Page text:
Top: Taoiseach Leo Vardkar with Donald Tusk, President of the ERuropean Council in Brussels today
“That is ultimately a decision for them, however, and that may change. Countries can take positions, often very strong positions, they are often negotiating positions, and yet the final outcome might be more favourable.
While Britain says they intend to leave the customs union and the single market, they also say they want a Free Trade Agreement, and while many of the elements of a free trade agreement, while not being the same as the customs union, may not be that far from that.”
Taoiseach Leo Vardkar today following a meeting with Donald Tusk, President of the European Council.
From top: Minister for Foreign Affairs Charlie Flanagan (pointing) and EU Chief Negotiator on Brexit Michel Barnier (second left) visit the the border between County Monaghan and South Armagh, Northern Ireland; Tony Groves
Saddam Hussein once said “politics is when you say you are going to do one thing while intending to do another. Then you do neither what you said, nor what you intended”.
I think Saddam would be proud of the political machinations of Brexit.
Given the duplicitousness of current political events, I’m not sure this Brexit thing is going to be all that bad for Ireland. Even casual observers can see a border wall (just on the edge of the horizon) as a boon for struggling developers.
Tom Parlon’s Construction Industry Federation, can claim the checkpoints are housing units and Simon Coveney will add them to the thousands of phantom homes he’s conjured from the ether.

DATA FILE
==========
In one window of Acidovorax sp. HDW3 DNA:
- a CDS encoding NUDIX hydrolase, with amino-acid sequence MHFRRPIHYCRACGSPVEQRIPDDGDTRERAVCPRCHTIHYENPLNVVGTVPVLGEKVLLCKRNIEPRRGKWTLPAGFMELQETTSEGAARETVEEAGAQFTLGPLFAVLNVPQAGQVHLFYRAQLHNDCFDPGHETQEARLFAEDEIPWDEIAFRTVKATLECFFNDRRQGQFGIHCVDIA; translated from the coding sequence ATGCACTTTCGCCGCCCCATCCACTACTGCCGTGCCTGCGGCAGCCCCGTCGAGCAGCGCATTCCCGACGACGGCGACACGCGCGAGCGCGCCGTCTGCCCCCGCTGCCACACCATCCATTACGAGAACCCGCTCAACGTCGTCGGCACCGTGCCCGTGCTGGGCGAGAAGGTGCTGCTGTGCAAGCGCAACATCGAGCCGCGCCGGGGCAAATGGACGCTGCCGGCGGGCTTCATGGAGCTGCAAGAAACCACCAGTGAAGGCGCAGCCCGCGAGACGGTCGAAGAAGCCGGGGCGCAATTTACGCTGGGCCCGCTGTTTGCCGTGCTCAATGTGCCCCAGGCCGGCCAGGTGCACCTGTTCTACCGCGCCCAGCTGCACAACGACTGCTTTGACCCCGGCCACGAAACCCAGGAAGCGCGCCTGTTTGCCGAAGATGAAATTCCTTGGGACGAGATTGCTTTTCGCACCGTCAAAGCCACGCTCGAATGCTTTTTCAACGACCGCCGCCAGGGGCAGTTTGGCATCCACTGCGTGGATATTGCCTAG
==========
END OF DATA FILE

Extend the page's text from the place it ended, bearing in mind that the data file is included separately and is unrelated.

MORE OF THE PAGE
If Irish planning efficiency has taught us anything, it’s that we can get at least 15 construction tenders, 20 obscenely expensive architectural designs and a decade or more out of the planning process? Someone alert the Consultants!
We could have petrol stations running kid’s colouring competitions; draw your own border checkpoint. The winning entry could be brought to life by Dermot Bannon, in a cacophony of crayon and concrete; the entire block tastefully rimmed with barbed wire. I’m sure some minor celebrity could cut the ribbon in exchange for dual citizenship of both jurisdictions?
The War of Words between Theresa May and Jean Claude Juncker, rather than something Ireland should worry about, is a boon to Irish diplomacy. Nobody stands to benefit more from speaking out of both sides of their mouth than the Irish Government.
Who else can have claimed, not once but twice, that Ireland is to be treated as a “special case” by the European Union, while actually achieving no special deals?
Theresa May is claiming that the EU is trying to interfere in the British election. Juncker is claiming that English will no longer be spoken in the EU. Both are on a diplomatic war footing.
Ireland, meanwhile, is to remain (pun intended) neutral. And by neutral I mean turn off the lights and hope they both think we aren’t home until this all blows over.
Theresa May has laid out a plan, which is a plan to look at all available plans. She wants to explore all the options available while availing of none. Well slap me in the face with a retired judge, this is a job for Ireland Inc.
Sure isn’t Ireland Inc. the best country in the world for making world class plans, to be world class in something or other, by some far off future date?
We have panels of experts whose entire expertise is in delivering plans on the best way to hold a press conference, where plans will be unveiled to deliver new plans by 2020. Fail to plan, plan to fail, plan for your plans to fail, blame Brexit. Come on Ireland, we can do this!
There’s so much more positives to this Hard Brexit outcome. I mean, due to machinations of Banking, a financial passport is required to carry out complex financial schemes, such as rate fixing or insider trading.
Luckily our Central Bank is very experienced in looking the other way. It’s no wonder the City of London’s banks have identified Dublin as the brass plate, post-Brexit destination of choice.